Sunday, April 21, 2013

The Cheeseman Cometh...

 Top: Sage Infused Cheddar.  Bottom: Farm Style.

Just so you all know: I am new to cheese making and am in no way a master cheese maker. Well, at least not yet. I have always wanted to try cheese making and after many years of thinking about it, I decided now is the time to just DO it. Dive right in and make homemade cheese!

The tipping point was when my wonderful wife bought me my first cheese-making supply kits and recipe books for Christmas. I'm guessing she got sick of hearing me talking about it all the time! So with that said, keep my experience level in mind as you try out some of the recipes in future blog posts. 

Up to this point,
over these snowy days of winter, I've tried making a few mozzarella and hard cheddar cheeses. In the beginning, there were lots of emotional ups and downs, existential internal dramas, and lessons learned throughout my trial-and-error period. But surprisingly, they all ended in certain successes. I believe fully that I am indeed becoming one with the curd.

But I have to say that, so far, I love the making of hard cheeses more than soft cheeses. I don’t know why this it because I get an intense feeling that I’m making something…important? Something akin to a piece of art? Like when I write a really, really good song. Something that when people walk into a room, as soon as they see it, you can hear them say to each other: Now, there’s some fine craftsmanship.

Me still lovin' the soft cheeses...
Don’t get me wrong - soft cheeses are amazing and yummy. I wouldn’t pass up a great spreadable goats cheese or tasty mozzarella. They play their part in the grand spectrum of the dairy arts, but they all seem so temporary.  Some soft cheeses are consumed almost as soon as they are made. Their memory may fade by dessert time.

But a good hard cheese travels through time whilst undergoing such amazing physical and chemical changes. At the end of its long journey, the aromas and flavors do victory dances through your senses as the hard cheese tells your palette the tale of its epic adventure through the ages. That’s right, kids! Hard cheeses are things of wisdom.
Or maybe it’s me. Maybe it's because I feel like I’m making something that I can own or “collect”? It’s cool to look in the cheese cave, which I will talk about later, and see these wheels on the shelves. There’s a certain level of self-fulfillment and pride when you step back and say, “I made that....I nurtured those.”

Farm Style Cheddar right out of the press air drying.
After all, there’s a substantial investment of time and energy put into it. You are going to care for this...thing... like a two pound baby for two,four...even up to ten months, in some cases.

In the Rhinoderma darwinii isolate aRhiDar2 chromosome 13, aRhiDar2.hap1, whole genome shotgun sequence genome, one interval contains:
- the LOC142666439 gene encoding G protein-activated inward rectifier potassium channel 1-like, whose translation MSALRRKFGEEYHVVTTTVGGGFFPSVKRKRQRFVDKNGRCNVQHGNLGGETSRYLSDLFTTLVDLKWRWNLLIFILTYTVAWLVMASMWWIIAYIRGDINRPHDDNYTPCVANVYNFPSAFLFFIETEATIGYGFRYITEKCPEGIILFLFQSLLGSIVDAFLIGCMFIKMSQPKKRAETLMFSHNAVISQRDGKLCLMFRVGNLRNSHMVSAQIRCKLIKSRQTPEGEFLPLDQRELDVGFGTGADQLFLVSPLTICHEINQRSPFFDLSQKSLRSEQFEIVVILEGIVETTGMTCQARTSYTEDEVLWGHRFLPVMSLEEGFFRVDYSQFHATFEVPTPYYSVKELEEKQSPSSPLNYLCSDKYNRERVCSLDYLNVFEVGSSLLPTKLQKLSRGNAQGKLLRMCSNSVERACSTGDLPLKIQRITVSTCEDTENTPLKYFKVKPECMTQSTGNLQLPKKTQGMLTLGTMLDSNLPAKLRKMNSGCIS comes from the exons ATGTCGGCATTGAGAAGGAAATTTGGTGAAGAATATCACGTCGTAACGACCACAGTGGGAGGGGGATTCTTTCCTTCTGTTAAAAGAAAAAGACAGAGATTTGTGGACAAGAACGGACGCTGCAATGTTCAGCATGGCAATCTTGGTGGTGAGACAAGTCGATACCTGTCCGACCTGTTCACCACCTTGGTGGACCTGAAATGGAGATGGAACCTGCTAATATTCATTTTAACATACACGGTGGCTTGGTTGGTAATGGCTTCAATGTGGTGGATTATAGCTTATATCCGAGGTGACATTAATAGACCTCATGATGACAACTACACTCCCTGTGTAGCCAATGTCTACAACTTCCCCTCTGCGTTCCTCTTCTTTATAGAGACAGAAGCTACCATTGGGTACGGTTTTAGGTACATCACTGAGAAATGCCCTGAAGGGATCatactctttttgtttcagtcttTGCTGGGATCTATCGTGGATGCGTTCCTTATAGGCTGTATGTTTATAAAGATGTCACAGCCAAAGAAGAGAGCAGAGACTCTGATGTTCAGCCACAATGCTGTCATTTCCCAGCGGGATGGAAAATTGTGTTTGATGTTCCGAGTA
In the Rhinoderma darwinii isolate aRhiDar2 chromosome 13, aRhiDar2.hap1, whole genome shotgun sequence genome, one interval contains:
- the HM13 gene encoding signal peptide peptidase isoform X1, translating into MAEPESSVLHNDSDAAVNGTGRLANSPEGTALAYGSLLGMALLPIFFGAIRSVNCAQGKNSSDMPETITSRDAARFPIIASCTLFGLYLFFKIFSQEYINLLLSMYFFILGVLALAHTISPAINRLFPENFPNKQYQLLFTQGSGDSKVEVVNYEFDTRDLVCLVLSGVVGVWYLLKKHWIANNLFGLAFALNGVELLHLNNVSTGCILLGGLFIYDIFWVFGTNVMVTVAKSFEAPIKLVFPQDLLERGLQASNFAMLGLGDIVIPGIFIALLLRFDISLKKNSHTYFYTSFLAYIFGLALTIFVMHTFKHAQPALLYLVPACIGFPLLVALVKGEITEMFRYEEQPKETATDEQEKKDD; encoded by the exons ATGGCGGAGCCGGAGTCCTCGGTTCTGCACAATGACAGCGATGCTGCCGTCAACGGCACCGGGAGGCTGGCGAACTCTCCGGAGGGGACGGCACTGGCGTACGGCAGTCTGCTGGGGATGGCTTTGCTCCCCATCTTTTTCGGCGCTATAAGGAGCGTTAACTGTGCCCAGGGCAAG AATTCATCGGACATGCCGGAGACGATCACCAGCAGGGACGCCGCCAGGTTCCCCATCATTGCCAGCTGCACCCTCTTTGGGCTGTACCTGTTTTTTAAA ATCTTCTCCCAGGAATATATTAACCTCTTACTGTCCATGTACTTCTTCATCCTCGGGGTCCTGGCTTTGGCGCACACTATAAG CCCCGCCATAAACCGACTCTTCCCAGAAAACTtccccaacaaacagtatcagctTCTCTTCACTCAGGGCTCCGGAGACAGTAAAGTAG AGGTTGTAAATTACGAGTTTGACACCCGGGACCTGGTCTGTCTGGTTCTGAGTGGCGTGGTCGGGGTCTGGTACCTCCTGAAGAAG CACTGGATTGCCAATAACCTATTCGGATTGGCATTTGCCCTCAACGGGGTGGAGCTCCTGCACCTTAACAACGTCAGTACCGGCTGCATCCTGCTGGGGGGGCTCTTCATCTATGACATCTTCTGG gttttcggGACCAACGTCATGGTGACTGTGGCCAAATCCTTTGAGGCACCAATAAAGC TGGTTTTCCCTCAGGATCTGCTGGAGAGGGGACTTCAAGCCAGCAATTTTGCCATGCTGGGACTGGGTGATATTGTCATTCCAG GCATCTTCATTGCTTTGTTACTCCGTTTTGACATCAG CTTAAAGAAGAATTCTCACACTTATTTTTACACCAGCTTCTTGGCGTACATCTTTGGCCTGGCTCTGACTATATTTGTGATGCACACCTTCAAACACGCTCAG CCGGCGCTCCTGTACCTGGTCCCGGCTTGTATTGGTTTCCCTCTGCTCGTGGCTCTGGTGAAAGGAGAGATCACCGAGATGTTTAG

You will be checking on it, wondering if you screwed it up until that fateful day that it sits hapless upon the buffet table next to a perfectly paired wine.
There’s also been another, more unexpected pleasure to this new pastime of mine. In this day and age it’s hard to find time to slow down and do any of the things in life that you want to do. Like listening to new music, which I have loved doing since I was younger. I've found that making hard cheeses demands me to slow down and become one with the process. There’s no multitasking or the making of other plans for the day.

Especially when it comes to particular steps in the process, for example, where you have to stand at the stove and stir curd for almost a full hour. I’m just standing there, stirring the curd, and listening to the entire new David Bowie album.

I imagine cheese making a horrible profession for someone with A.D.D.

But that’s what I’m getting into here: I’m focusing on a simple, yet complex process—and I’m finding it surprisingly enjoyable. I’m reveling in the wonder of one of life’s most magical alchemies’ while also finding the time to just…be…and use that time to carve out space to listen to the music that inspires my creativity.

So, with those early revelations out there, I do hope you enjoy this blog and get something out of it. Whether your a master cheese-maker, a beginner, or more apt to critique the music I'm spotlighting here...Please feel free to comment or drop me a line. I'd love to share and connect with other cheese and music lovers out there.


If anyone is interested, I have started a Facebook group page for anyone who wants to chat about music and cheese:
Please come join in!

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